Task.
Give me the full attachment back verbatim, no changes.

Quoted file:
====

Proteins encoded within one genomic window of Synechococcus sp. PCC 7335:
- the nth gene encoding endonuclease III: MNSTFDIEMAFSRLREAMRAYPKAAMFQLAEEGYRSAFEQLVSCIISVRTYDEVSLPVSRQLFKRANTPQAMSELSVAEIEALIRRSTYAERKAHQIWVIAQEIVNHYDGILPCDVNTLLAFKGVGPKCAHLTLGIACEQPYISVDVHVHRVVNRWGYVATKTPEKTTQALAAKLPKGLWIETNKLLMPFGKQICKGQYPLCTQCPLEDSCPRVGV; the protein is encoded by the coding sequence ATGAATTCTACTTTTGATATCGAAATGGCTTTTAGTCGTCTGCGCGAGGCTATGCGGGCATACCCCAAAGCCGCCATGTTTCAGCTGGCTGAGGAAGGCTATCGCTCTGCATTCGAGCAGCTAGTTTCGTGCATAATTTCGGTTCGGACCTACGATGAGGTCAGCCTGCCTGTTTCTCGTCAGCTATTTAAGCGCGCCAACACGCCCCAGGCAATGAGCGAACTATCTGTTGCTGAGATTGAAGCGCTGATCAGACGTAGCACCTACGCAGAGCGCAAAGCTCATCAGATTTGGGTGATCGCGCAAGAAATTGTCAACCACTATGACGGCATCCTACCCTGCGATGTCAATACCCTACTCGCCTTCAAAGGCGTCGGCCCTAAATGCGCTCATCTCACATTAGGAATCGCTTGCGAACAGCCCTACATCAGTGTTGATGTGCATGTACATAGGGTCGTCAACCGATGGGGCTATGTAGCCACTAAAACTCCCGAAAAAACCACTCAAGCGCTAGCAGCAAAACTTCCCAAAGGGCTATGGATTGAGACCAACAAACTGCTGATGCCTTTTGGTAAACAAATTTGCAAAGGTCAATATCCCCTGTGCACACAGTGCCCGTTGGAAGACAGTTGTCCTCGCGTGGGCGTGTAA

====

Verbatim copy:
Proteins encoded within one genomic window of Synechococcus sp. PCC 7335:
- the nth gene encoding endonuclease III: MNSTFDIEMAFSRLREAMRAYPKAAMFQLAEEGYRSAFEQLVSCIISVRTYDEVSLPVSRQLFKRANTPQAMSELSVAEIEALIRRSTYAERKAHQIWVIAQEIVNHYDGILPCDVNTLLAFKGVGPKCAHLTLGIACEQPYISVDVHVHRVVNRWGYVATKTPEKTTQALAAKLPKGLWIETNKLLMPFGKQICKGQYPLCTQCPLEDSCPRVGV; the protein is encoded by the coding sequence ATGAATTCTACTTTTGATATCGAAATGGCTTTTAGTCGTCTGCGCGAGGCTATGCGGGCATACCCCAAAGCCGCCATGTTTCAGCTGGCTGAGGAAGGCTATCGCTCTGCATTCGAGCAGCTAGTTTCGTGCATAATTTCGGTTCGGACCTACGATGAGGTCAGCCTGCCTGTTTCTCGTCAGCTATTTAAGCGCGCCAACACGCCCCAGGCAATGAGCGAACTATCTGTTGCTGAGATTGAAGCGCTGATCAGACGTAGCACCTACGCAGAGCGCAAAGCTCATCAGATTTGGGTGATCGCGCAAGAAATTGTCAACCACTATGACGGCATCCTACCCTGCGATGTCAATACCCTACTCGCCTTCAAAGGCGTCGGCCCTAAATGCGCTCATCTCACATTAGGAATCGCTTGCGAACAGCCCTACATCAGTGTTGATGTGCATGTACATAGGGTCGTCAACCGATGGGGCTATGTAGCCACTAAAACTCCCGAAAAAACCACTCAAGCGCTAGCAGCAAAACTTCCCAAAGGGCTATGGATTGAGACCAACAAACTGCTGATGCCTTTTGGTAAACAAATTTGCAAAGGTCAATATCCCCTGTGCACACAGTGCCCGTTGGAAGACAGTTGTCCTCGCGTGGGCGTGTAA